M&A in India: Trends and outlook

Despite economic headwinds from the pandemic and looming uncertainties triggered geopolitics, deal activity in India witnessed a record high in 2021 with 598 deals valued at US$112.07. The pandemic crisis and resultant traditional business capability gaps were leveraged by startups and digital insurgents across sectors like finance, retail, technology, manufacturing, logistics, etc. In 2021, more than 70 percent of the deals concluded in India were in the technology sector, with an inclination towards consumer goods, marketplace platforms, FinTech, and EdTech companies.

M&A in India

This upward momentum has sustained, with a total of 561 deals reached as of September 2022, as per data by Venture Intelligence. Large strategic investments or takeovers continued to dominate the deals space in 2022, where 14 deals (as of September 17, 2022) have been reported as high deal value transactions (more than US$1 billion in value). Major sectors attracting these mega deals include information technology (IT), pharmaceuticals, mobile services, media and entertainment, renewables, infrastructure, education, banking, etc. In 2021, high deal value transactions had peaked at 23 deals.

M&A as corporate strategy

In the first six months of 2022, the highest reported transaction as per deal size took place in the IT sector, with the acquisition of Mindtree Consulting by L&T Infotech at a valuation of US$7.72 billion. Other notable deals in the digital space in 2022 include :

  • Acquisition of e-commerce platform Blinkit by Zomato in June 2022 for US$578 million
  • Acquisition of online eyewear platform Owndays by Lenskart in June 2022 for US$400 million
  • Acquisition of logistics service provider Pickrr by Shiprocket in June 2022 for US$200 million
  • Acquisition of hyper-automation services provider Vuram by WNS in July 2022 for US$165 million
  • Acquisition of Clovia by Reliance Retail Ventures in May 2022 for US$125 million

In H1 2022, acquisitions in technology and healthcare, availability of private equity, and abundant cash reserves coupled with historically low-interest rates, have propelled M&A growth in India.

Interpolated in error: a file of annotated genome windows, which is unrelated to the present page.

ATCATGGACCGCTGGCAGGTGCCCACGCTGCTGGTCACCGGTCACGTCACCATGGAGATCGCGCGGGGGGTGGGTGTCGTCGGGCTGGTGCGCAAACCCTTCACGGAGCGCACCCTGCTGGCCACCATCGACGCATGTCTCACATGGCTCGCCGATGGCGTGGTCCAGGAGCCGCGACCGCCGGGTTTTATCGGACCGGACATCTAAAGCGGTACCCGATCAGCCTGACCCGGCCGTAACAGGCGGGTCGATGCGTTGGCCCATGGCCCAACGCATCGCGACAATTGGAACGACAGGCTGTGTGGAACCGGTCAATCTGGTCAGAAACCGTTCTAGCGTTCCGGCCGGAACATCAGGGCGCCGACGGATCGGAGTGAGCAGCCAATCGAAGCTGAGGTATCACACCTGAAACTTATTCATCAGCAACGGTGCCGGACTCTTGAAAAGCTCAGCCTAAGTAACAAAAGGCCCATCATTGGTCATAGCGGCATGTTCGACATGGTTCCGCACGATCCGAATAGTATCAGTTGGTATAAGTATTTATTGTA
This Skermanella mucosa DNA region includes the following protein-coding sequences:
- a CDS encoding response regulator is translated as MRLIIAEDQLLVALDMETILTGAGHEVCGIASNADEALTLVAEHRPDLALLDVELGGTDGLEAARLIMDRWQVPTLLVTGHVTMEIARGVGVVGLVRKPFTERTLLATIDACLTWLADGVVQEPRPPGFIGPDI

Which are the top sectors attracting maximum M&A deals in India?

Since 2015, the IT & ITeS sector has dominated M&A deals, followed by manufacturing, healthcare, and banking and financial services. In terms of deal value, the technology, entertainment, power, and financial services sectors emerged as front-runners.

Top sectors with maximum M&A deals

Top sectors for M&A in India by value

Looking at the trends for the first quarter (Q1) of 2022, EnterpriseTech emerges to be the hottest sector for M&A activity in Indian start-ups, recording 26 deals. Most of these EnterpriseTech takeovers have been to boost the acquiring company’s house of brands or to allow them to acquire new-age technologies these startups are developing. For example, PhonePe’s acquisition of GigIndia for enterprise payments, and Gupshup’s acquisition of cloud-based telephony startup, Knowlarity were motivated by through the acquirer’s interest in the startup’s technology.

Sectoral breakdown of 100 M&A in Q1 2022

E-commerce, too, was the single largest segment in terms of M&As in 2021. Direct-to-Customer (D2C) is the fastest growing ecommerce subsegment, with a total market opportunity worth US$302 billion by 2030, registering a 23.8 percent growth.

In financial services, non-banking financial companies (NBFCs) showed resilience in 2021 despite the pandemic and this momentum is expected to continue in 2022. In the healthcare and education sectors, deal activity registered a steady increase, sustained by large deals such as the US$1.4 billion fundraising round by Byju’s from multiple investors and Zydus Animal Health’s US$398 million buyout by a consortium led by multiples private equities.

Top bidding countries for M&A in India by value

How are business conglomerates dealing with digital disruptors?

Businesses resorting to scope and capability deals

Recent trends indicate that companies are focusing more on the volume of deals rather than its valuation, with an aim to not just grow their businesses but also transform them. This also explains the shifting trend towards increasing number of scope deals in India, nearly accounting for 40 percent of total transactions. In 2021, scope and capability deals accounted for almost 46 percent of all strategic deals above US$75 million closed.

Most conglomerates are investing in future tech-aided growth engines with the intention of hedging against disruption of a core business. They also facilitate the process shifting business boundaries in newly accessible adjacent markets. For instance, PharmEasy, India’s leading healthtech player, made multiple acquisitions to enter new verticals, including a 66 percent stake in Thyrocare to strengthen its high-margin testing business by tapping into Thyrocare’s wide network of collection centers.

Portfolio overhaul by conglomerates to invest in new growth engines

Indian corporations are revamping their portfolios through M&A, wagering on future profit pools in areas such as digital insurgents, electric vehicles, etc. by trimming ownership in legacy assets. For example, the Tata Group is actively reshaping its portfolio and has completed 21 deals over the past two years, including multiple acquisitions to build out its super app and to consolidate its position in consumer goods.


About Us

India Briefing is produced by Dezan Shira & Associates. The firm assists foreign investors throughout Asia from offices across the world, including in Delhi and Mumbai. Readers may write to india@dezshira.com for more support on doing business in in India.

We also maintain offices or have alliance partners assisting foreign investors in Indonesia, Singapore, Vietnam, Philippines, Malaysia, Thailand, Italy, Germany, and the United States, in addition to practices in Bangladesh and Russia.